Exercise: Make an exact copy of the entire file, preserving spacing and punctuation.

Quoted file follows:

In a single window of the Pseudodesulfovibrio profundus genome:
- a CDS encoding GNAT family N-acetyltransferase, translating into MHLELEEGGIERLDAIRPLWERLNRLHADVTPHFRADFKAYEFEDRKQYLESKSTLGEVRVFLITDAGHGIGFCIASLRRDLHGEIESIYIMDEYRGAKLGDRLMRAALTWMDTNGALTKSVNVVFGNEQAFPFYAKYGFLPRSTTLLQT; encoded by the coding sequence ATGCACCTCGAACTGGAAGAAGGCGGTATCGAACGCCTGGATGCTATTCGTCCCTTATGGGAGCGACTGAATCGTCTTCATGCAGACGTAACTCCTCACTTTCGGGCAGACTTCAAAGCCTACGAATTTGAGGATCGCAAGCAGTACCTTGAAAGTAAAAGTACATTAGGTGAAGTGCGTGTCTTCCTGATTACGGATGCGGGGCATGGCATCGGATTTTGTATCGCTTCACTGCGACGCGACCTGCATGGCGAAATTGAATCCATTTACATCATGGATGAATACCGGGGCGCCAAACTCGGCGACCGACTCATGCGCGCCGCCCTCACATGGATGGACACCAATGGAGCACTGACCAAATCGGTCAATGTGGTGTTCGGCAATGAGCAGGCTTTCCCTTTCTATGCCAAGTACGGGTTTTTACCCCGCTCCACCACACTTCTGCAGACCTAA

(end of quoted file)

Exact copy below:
In a single window of the Pseudodesulfovibrio profundus genome:
- a CDS encoding GNAT family N-acetyltransferase, translating into MHLELEEGGIERLDAIRPLWERLNRLHADVTPHFRADFKAYEFEDRKQYLESKSTLGEVRVFLITDAGHGIGFCIASLRRDLHGEIESIYIMDEYRGAKLGDRLMRAALTWMDTNGALTKSVNVVFGNEQAFPFYAKYGFLPRSTTLLQT; encoded by the coding sequence ATGCACCTCGAACTGGAAGAAGGCGGTATCGAACGCCTGGATGCTATTCGTCCCTTATGGGAGCGACTGAATCGTCTTCATGCAGACGTAACTCCTCACTTTCGGGCAGACTTCAAAGCCTACGAATTTGAGGATCGCAAGCAGTACCTTGAAAGTAAAAGTACATTAGGTGAAGTGCGTGTCTTCCTGATTACGGATGCGGGGCATGGCATCGGATTTTGTATCGCTTCACTGCGACGCGACCTGCATGGCGAAATTGAATCCATTTACATCATGGATGAATACCGGGGCGCCAAACTCGGCGACCGACTCATGCGCGCCGCCCTCACATGGATGGACACCAATGGAGCACTGACCAAATCGGTCAATGTGGTGTTCGGCAATGAGCAGGCTTTCCCTTTCTATGCCAAGTACGGGTTTTTACCCCGCTCCACCACACTTCTGCAGACCTAA